- Startups and innovation
by Kristina Liebute
Telehealth, like other digital health innovations, was slowly paving its way in healthcare until the COVID-19 pandemic accelerated it to an unforeseen extent. But while visiting a doctor virtually is convenient, saves time, and reduces the risk of infections, it also raises data privacy concerns.
Today patient consultations can be conducted via phone or video calls.
Plus, patients’ well-being is measured through wearable devices or implanted sensors. Overall, there is a myriad of programs, platforms and products that collect and use patients’ data.
According to a report conducted by Kaspersky, 91% of medical organizations practice telehealth. As the scope of what they offer expands and more intricate technologies come into play, vast amounts of patients’ data have the potential of being exposed to cybercrime.
For example, since the launch of the most common wearable device platform, Qualcomm Snapdragon Wearable, more than 400 bugs have been reported, many of which have yet to be patched.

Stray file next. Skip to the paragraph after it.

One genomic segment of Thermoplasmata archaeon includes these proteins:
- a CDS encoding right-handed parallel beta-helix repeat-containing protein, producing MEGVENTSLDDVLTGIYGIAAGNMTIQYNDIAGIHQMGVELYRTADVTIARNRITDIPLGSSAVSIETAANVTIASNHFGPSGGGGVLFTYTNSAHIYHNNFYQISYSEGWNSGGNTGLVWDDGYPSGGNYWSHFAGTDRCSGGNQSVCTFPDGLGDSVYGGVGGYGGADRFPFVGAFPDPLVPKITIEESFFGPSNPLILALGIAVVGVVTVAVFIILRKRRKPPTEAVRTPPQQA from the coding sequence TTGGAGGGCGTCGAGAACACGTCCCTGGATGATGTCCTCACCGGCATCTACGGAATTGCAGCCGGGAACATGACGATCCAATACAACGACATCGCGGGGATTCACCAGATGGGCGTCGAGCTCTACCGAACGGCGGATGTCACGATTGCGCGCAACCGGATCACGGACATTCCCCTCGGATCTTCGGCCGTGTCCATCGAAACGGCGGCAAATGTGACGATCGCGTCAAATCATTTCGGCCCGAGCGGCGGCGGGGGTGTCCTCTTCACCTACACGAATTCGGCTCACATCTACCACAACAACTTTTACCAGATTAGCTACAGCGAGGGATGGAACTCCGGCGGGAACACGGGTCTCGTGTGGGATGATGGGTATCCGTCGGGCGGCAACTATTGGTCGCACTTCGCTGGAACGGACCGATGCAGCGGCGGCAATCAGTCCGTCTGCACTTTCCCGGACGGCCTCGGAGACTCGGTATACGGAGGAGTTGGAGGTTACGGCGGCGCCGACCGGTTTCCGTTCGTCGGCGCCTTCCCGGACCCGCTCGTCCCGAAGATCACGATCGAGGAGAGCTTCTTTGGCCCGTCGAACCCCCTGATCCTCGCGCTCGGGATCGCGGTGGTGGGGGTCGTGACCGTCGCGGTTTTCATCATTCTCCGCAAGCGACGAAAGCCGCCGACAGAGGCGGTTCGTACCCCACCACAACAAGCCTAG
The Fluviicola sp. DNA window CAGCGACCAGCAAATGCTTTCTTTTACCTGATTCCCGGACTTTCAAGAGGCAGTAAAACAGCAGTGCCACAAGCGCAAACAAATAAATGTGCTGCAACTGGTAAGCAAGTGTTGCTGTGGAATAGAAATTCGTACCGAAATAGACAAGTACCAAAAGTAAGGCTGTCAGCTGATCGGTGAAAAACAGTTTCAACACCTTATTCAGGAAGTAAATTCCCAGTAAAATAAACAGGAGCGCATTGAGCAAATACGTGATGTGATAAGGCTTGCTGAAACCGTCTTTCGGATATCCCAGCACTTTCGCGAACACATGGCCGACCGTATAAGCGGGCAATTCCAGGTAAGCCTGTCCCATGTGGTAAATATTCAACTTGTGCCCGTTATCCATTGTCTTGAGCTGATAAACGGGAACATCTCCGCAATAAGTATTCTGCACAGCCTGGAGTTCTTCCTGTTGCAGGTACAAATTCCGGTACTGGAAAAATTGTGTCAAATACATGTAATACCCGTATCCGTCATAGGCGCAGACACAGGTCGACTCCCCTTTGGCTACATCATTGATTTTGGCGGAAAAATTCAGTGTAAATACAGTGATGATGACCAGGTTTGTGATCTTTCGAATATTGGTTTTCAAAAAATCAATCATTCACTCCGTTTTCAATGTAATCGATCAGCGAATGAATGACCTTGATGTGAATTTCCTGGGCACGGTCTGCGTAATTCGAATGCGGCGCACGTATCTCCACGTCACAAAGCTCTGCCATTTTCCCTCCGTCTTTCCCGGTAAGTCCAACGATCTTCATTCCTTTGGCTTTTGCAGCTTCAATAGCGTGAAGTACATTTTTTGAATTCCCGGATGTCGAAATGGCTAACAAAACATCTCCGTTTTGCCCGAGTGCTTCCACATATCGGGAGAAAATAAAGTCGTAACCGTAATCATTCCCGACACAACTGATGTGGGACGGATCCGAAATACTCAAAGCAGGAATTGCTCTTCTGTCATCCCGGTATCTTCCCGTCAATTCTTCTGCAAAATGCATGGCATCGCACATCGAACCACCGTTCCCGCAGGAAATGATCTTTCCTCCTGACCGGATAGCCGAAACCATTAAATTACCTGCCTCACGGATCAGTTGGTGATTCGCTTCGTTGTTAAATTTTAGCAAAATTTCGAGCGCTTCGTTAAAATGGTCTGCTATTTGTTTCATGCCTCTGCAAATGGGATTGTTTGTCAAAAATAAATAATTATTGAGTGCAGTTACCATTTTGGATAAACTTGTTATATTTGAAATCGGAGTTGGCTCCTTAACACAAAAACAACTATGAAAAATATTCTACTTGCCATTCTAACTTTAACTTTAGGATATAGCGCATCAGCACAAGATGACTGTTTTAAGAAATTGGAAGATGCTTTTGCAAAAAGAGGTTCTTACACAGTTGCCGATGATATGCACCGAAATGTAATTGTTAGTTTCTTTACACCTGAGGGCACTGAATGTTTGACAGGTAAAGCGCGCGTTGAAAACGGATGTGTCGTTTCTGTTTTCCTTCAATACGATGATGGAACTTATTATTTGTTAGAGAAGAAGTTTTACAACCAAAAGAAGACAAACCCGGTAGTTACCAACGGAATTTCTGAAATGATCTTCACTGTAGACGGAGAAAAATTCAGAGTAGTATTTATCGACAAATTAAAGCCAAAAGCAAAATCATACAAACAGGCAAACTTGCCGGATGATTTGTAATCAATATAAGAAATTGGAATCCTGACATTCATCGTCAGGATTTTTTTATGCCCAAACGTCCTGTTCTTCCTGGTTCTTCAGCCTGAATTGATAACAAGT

Investment in virtual care and digital health has exploded in recent years:
the level of venture capitalist digital health investment in 2020 was 3 times that of 2017. Kaspersky warns that the rapid and complex growth of healthcare technologies attracts those with malicious intent looking for quick gain.
As a matter of fact, cybercriminals are already at work:
they are increasingly using medical lingo in their phishing attempts. According to Kaspersky, more than 150,000 of such phishing attacks were detected between June 2021 and December 2021.
Those numbers will only keep growing and healthcare organizations have to be ready to tackle cybersecurity threats at their roots.
We discussed in another article the importance of data regulation and the EU’s effort to create a common health data space.
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